Mr O'Sullivan told Ms Woods he was privy to a wide variety of information, including personal and financial information, about her and her wider family but refused to say how he got that information and instead tried to get further private and personal information while holding himself out as a representative of a "government agency", he added. Ms Woods had "real concerns" about her safety and privacy and had considered reporting the matter to the Garda but an agreement was reached between the Quinn family's then solicitors, Eversheds, and lawyers for IBRC that Mr O'Sullivan would never contact Ms Woods again, he said. Within two weeks of Eversheds being permitted last August to cease representing the family, Mr O'Sullivan made numerous attempts over a 24-hour period to contact her on her personal mobile and work phones, Mr McPartland said. Ms Woods contacted IBRC's solicitors, who apologised and told her Mr O'Sullivan was seeking to serve her with legal proceedings, he said. The Irish Times
Kerry Group is one of corporate Ireland's great success stories. Set up by a group of Kerry farmers in a muddy caravan in a field in Listowel in 1972, it has become a food behemoth worth more than E7bn and employing 25,000 people. Today, the company makes much of its money supplying ingredients and seasoning but back in the early-1970s products like this were unheard of. The farmers' smartest move was to entice Denis Brosnan back from London where he was an accountant to run what was then called Kerry Foods at the age of 27. Brosnan and colleague Hugh Friel, who became the company's second chief executive when Brosnan retired in 2002, had a clear plan from the beginning, but it is unlikely that even these two visionaries were able to anticipate just how successful Kerry would become.
The company was born just as Ireland joined the European Economic Community and gave Kerry farmers a vehicle to exploit the changes that membership of the EU's forerunner provided. Target Kerry quickly targeted North America and became an early champion of the food ingredients industry -- a far-sighted move that helped to distinguish Kerry from mainstream food companies. The company floated in 1986 and continued to expand through a series of acquisitions which pushed Kerry deep into the US (where it has a rare knack for buying the right companies) and further afield to places like China, which were then largely ignored by European companies. The acquisition of Beatreme Food Ingredients in 1988, for which Kerry paid E130m, was a game-changer that gave Kerry a huge presence in the food ingredients sector. The $440m acquisition of Quest in 2004 was another. The Irish Independent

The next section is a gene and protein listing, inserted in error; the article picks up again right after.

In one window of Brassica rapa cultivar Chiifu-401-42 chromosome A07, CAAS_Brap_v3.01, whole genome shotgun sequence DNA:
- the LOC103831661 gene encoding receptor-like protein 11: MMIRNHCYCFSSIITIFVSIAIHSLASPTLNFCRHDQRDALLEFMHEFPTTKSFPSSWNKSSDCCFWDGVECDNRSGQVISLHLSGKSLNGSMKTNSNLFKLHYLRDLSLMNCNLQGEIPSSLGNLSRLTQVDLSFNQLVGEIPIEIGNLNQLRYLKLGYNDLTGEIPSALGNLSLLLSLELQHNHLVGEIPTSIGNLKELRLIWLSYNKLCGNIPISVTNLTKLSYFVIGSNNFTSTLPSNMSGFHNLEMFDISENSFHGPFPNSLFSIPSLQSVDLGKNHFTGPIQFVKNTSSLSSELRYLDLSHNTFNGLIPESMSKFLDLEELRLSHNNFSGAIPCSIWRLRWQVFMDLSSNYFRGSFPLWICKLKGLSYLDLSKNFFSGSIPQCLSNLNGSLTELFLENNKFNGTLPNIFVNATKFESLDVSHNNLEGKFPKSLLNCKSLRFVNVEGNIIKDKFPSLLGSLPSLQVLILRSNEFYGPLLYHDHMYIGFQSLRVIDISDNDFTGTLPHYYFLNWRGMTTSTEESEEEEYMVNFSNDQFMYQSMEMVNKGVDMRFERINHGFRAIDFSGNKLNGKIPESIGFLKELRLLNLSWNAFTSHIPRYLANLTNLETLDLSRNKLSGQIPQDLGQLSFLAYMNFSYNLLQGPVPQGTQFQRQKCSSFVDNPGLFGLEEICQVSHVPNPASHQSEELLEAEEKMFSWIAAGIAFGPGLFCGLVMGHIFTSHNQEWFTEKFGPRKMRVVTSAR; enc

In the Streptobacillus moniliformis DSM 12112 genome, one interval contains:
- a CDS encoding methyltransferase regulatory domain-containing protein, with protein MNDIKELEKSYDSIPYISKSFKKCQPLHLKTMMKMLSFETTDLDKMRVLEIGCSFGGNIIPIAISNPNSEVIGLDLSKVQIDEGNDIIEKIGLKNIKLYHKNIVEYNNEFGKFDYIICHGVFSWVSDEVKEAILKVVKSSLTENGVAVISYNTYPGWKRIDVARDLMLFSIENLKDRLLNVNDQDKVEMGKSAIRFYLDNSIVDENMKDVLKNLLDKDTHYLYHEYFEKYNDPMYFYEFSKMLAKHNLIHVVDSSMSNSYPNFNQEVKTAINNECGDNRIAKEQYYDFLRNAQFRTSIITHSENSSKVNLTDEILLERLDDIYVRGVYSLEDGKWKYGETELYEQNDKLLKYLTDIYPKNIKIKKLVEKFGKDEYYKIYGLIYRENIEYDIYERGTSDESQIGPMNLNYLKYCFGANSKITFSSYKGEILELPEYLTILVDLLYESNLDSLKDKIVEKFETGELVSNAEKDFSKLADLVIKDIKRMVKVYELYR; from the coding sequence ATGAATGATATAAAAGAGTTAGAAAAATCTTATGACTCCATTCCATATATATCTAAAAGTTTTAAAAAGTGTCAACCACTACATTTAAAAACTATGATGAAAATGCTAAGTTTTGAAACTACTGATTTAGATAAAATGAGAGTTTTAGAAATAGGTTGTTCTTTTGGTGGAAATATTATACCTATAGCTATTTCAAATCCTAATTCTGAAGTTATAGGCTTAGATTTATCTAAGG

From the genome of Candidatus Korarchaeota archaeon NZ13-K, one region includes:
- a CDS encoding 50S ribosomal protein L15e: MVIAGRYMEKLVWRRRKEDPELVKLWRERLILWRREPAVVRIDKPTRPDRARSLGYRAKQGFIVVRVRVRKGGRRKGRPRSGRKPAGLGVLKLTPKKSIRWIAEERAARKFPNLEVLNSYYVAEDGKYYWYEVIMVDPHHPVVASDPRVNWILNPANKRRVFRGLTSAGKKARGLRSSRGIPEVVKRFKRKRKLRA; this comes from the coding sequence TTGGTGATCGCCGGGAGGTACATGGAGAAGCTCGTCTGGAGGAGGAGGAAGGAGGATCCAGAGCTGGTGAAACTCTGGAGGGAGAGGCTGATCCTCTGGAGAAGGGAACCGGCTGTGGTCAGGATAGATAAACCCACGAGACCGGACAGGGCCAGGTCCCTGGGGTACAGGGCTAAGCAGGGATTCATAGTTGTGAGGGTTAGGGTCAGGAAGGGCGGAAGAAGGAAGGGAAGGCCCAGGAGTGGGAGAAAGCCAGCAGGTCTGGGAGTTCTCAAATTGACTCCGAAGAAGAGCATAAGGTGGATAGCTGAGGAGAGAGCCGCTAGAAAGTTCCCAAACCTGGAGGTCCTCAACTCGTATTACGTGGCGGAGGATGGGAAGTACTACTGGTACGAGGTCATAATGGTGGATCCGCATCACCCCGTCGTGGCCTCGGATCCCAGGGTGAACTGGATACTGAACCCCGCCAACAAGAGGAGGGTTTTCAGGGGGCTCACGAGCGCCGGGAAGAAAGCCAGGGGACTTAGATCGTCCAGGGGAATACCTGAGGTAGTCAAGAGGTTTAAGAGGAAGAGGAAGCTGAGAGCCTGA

Cement giant CRH has pulled out of the running to buy a stake in India's third-biggest cement manufacturer, Jaypee. The two companies have been in talks since the start of August, but CRH said negotiations had been terminated because the parties were unable to agree terms. Shares in CRH closed down 1.5pc at E14.45 each yesterday. The company is a regular buyer of bolt-on deals, including spending E250m on 18 acquisitions in the first half of this year alone. That included increasing its stake in Chinese associate Yatai Building Materials.
The planned Indian investment was to buy an initial 51pc in the cement operations of the Jaiprakash (Jaypee) Associate conglomerate's cement assets in the state of Gujarat, with the option of hiking the stake to 65pc over three years. There was speculation in the markets that CRH could pay as much as E600m for the stake. Expand As well as owning India's third-largest cement maker, the Jaypee Group has a string of other businesses and is involved in sectors including hospitality, power and property. CRH has been keen to expand into India, and is already a player in a number of emerging markets. The Irish Independent